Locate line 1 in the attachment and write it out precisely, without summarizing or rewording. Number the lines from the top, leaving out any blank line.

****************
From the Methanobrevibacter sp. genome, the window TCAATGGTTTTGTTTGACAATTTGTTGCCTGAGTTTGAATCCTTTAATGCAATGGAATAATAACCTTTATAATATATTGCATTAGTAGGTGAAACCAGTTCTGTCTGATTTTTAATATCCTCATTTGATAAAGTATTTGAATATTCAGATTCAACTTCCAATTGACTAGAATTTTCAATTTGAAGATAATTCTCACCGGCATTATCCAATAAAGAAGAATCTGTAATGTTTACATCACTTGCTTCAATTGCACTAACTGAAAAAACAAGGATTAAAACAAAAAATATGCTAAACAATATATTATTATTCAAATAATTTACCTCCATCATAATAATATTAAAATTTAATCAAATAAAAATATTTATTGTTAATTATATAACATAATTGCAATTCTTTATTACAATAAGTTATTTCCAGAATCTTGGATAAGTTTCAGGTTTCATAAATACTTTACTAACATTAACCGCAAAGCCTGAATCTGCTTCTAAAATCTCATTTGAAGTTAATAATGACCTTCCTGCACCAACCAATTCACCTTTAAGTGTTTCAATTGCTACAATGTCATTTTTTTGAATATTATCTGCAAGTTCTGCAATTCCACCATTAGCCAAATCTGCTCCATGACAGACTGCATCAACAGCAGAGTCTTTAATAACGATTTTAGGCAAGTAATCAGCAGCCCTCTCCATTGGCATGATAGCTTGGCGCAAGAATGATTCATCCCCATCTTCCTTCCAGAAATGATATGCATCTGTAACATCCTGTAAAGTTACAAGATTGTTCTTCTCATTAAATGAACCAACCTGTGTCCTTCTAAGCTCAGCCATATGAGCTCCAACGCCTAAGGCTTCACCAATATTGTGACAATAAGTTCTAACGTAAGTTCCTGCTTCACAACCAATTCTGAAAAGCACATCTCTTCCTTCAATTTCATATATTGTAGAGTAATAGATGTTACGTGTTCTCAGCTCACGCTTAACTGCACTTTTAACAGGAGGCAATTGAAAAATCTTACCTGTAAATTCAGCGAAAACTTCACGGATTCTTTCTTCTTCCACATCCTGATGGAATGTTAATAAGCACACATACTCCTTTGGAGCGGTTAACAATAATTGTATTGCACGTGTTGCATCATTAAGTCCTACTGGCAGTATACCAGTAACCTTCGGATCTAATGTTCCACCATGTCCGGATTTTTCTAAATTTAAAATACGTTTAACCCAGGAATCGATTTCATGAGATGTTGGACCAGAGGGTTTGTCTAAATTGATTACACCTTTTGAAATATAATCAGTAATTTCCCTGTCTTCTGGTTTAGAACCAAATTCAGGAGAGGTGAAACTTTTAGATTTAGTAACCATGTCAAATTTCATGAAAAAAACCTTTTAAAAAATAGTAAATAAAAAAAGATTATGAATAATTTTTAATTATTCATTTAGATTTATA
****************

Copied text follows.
From the Methanobrevibacter sp. genome, the window TCAATGGTTTTGTTTGACAATTTGTTGCCTGAGTTTGAATCCTTTAATGCAATGGAATAATAACCTTTATAATATATTGCATTAGTAGGTGAAACCAGTTCTGTCTGATTTTTAATATCCTCATTTGATAAAGTATTTGAATATTCAGATTCAACTTCCAATTGACTAGAATTTTCAATTTGAAGATAATTCTCACCGGCATTATCCAATAAAGAAGAATCTGTAATGTTTACATCACTTGCTTCAATTGCACTAACTGAAAAAACAAGGATTAAAACAAAAAATATGCTAAACAATATATTATTATTCAAATAATTTACCTCCATCATAATAATATTAAAATTTAATCAAATAAAAATATTTATTGTTAATTATATAACATAATTGCAATTCTTTATTACAATAAGTTATTTCCAGAATCTTGGATAAGTTTCAGGTTTCATAAATACTTTACTAACATTAACCGCAAAGCCTGAATCTGCTTCTAAAATCTCATTTGAAGTTAATAATGACCTTCCTGCACCAACCAATTCACCTTTAAGTGTTTCAATTGCTACAATGTCATTTTTTTGAATATTATCTGCAAGTTCTGCAATTCCACCATTAGCCAAATCTGCTCCATGACAGACTGCATCAACAGCAGAGTCTTTAATAACGATTTTAGGCAAGTAATCAGCAGCCCTCTCCATTGGCATGATAGCTTGGCGCAAGAATGATTCATCCCCATCTTCCTTCCAGAAATGATATGCATCTGTAACATCCTGTAAAGTTACAAGATTGTTCTTCTCATTAAATGAACCAACCTGTGTCCTTCTAAGCTCAGCCATATGAGCTCCAACGCCTAAGGCTTCACCAATATTGTGACAATAAGTTCTAACGTAAGTTCCTGCTTCACAACCAATTCTGAAAAGCACATCTCTTCCTTCAATTTCATATATTGTAGAGTAATAGATGTTACGTGTTCTCAGCTCACGCTTAACTGCACTTTTAACAGGAGGCAATTGAAAAATCTTACCTGTAAATTCAGCGAAAACTTCACGGATTCTTTCTTCTTCCACATCCTGATGGAATGTTAATAAGCACACATACTCCTTTGGAGCGGTTAACAATAATTGTATTGCACGTGTTGCATCATTAAGTCCTACTGGCAGTATACCAGTAACCTTCGGATCTAATGTTCCACCATGTCCGGATTTTTCTAAATTTAAAATACGTTTAACCCAGGAATCGATTTCATGAGATGTTGGACCAGAGGGTTTGTCTAAATTGATTACACCTTTTGAAATATAATCAGTAATTTCCCTGTCTTCTGGTTTAGAACCAAATTCAGGAGAGGTGAAACTTTTAGATTTAGTAACCATGTCAAATTTCATGAAAAAAACCTTTTAAAAAATAGTAAATAAAAAAAGATTATGAATAATTTTTAATTATTCATTTAGATTTATA